When colonists wanted to create structures that demonstrated power and wealth, they built out of brick. After Charles II was restored to the throne, his appointee Governor Berkeley returned to the colony in 1662 with plans to build 32 brick houses at Jamestown. Each house was to be 800 square feet, with roofs 18 feet high. Governor Berkeley also built a brick statehouse. That statehouse was burned during Bacon's Rebellion in 1676, but its replacement was roofed with tile and slate before that structure burned in 1698.4
colonial Virginians collected oyster shells, then heated them to create mortar to tie bricks together
brick manufacturing was a major business in Alexandria (Arlington) County in the early 1900's
Source: Library of Congress, (1904)
Stone was not used in these structures because Tidewater Virginia is buried under Coastal Plain sediments, with very few outcrops. Freestone Point, now part of Leesylvania State Park in Prince William County, got its name because the rock was soft enough to be quarried easily into desired shapes. The location next to the river channel made it easy to transport heavy stone blocks from the quarry to its final destination.
The most significant historical quarry in the Coastal Plain was developed on an island in Aquia Creek, where the quarried blocks could be transported via boat. The Federal government purchased the Stafford County quarry in 1791, and sandstone from Government Island was used to buiding the Executive Mansion (White House) and US Capitol in Washington, DC. 6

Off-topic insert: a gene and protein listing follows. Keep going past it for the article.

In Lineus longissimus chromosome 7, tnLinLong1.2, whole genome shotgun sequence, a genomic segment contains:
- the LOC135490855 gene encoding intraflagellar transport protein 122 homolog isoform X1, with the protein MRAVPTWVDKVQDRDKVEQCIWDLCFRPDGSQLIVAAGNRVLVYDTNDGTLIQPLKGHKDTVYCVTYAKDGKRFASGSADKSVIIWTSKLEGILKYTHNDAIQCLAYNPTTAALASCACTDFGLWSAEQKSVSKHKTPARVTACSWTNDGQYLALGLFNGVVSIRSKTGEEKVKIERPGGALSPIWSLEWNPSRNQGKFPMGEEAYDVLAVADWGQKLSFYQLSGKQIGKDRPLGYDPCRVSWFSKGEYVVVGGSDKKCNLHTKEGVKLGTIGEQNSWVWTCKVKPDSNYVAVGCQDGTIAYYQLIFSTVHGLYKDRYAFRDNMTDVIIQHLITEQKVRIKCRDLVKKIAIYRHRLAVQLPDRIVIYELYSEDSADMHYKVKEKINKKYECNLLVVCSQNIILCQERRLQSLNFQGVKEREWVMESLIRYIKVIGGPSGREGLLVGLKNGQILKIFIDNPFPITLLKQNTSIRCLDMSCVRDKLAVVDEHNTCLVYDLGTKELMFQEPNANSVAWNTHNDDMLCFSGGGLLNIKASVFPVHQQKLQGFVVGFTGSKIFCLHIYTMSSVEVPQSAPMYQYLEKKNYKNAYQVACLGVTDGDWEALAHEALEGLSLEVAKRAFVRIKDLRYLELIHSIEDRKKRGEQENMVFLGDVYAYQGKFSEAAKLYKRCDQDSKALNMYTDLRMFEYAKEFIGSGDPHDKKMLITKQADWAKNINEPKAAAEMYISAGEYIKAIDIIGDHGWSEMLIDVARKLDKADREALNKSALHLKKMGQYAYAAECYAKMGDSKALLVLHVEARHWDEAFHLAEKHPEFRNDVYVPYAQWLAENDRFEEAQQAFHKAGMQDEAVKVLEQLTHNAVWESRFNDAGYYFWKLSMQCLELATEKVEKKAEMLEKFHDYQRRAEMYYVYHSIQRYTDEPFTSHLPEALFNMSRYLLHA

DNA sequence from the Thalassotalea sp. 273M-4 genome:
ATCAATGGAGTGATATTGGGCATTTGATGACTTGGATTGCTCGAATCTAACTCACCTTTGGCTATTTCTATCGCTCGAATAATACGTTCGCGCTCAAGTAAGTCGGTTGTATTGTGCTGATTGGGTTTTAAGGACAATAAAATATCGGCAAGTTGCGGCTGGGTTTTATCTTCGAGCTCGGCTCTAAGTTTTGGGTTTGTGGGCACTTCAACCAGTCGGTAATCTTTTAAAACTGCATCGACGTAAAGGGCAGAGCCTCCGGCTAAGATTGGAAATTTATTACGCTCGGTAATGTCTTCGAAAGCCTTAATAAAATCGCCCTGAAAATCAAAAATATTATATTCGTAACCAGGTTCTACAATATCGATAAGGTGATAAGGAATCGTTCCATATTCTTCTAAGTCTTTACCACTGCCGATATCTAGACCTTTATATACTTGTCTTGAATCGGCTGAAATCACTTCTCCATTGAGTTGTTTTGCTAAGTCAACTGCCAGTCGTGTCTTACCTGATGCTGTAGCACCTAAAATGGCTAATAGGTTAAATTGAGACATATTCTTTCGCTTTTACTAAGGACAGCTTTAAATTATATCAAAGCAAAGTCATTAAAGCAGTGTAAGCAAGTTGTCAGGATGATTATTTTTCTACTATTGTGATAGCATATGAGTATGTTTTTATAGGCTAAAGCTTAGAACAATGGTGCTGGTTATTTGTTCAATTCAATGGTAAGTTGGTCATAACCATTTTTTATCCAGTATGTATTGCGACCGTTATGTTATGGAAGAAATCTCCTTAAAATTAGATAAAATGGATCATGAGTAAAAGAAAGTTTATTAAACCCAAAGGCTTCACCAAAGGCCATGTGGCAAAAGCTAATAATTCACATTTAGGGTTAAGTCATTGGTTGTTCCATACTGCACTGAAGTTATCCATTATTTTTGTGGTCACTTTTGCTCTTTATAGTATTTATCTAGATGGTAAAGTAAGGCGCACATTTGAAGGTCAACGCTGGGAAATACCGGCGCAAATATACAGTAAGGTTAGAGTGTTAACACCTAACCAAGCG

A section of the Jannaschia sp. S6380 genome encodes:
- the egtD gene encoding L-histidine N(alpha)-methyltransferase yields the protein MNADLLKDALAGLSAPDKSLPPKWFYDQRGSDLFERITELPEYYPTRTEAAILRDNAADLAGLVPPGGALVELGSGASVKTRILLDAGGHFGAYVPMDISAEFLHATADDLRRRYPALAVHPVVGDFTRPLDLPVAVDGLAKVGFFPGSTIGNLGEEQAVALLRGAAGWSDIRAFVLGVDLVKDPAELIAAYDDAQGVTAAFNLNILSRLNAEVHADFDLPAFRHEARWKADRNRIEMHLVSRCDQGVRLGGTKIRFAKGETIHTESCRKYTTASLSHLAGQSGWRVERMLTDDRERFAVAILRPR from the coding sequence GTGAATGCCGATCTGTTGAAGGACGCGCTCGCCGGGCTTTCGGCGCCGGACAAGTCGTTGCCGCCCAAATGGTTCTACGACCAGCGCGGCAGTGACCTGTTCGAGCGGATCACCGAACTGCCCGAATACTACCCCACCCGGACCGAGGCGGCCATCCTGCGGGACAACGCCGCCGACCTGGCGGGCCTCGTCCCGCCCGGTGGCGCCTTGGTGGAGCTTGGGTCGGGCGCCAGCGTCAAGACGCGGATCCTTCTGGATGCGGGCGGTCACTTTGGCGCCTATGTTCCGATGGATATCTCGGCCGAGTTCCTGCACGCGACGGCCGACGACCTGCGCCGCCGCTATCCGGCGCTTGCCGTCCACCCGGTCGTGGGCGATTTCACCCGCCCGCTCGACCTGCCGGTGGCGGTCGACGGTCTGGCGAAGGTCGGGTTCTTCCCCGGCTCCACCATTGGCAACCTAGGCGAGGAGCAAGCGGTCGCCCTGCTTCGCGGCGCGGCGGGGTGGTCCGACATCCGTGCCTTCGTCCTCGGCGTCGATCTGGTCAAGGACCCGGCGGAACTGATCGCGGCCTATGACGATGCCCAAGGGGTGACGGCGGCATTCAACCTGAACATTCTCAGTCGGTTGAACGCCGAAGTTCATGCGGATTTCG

John Tayloe II used iron-rich sandstone from the Northern Neck to build Mt. Airy and Menokin, and imported Aquia sandstone from further up the Potomac River to accent the edges of his house with white quoins. He reversed the color scheme when he built Menokin for his daughter Rebecca and son-in-law Francis Lightfoot Lee, exposing the red sandstone on the quoins and covering it with white plaster on the sides of Menokin.
Mt. Airy (on left) was built from Triassic sandstone, while Sabine Hall (on right) was built using brick
Weems Ordinary (left) and Mt. Airy (on right) used local sandstone for quoins
Sabine Hall (left) and Stratford Hall relied upon brick, except there is a sandstone outbuilding at Stratford Hall
(click on images for larger pictures)
The Brent family owned the Aquia Creek quarry initially. The Federal government purchased all but one acre of it in 1791, and the site of that quarry has been known as Government Island ever since. The one acre was owned by a stone mason named Robert Steuart. He marked his property boundaries by carving "R S" in the soft stone.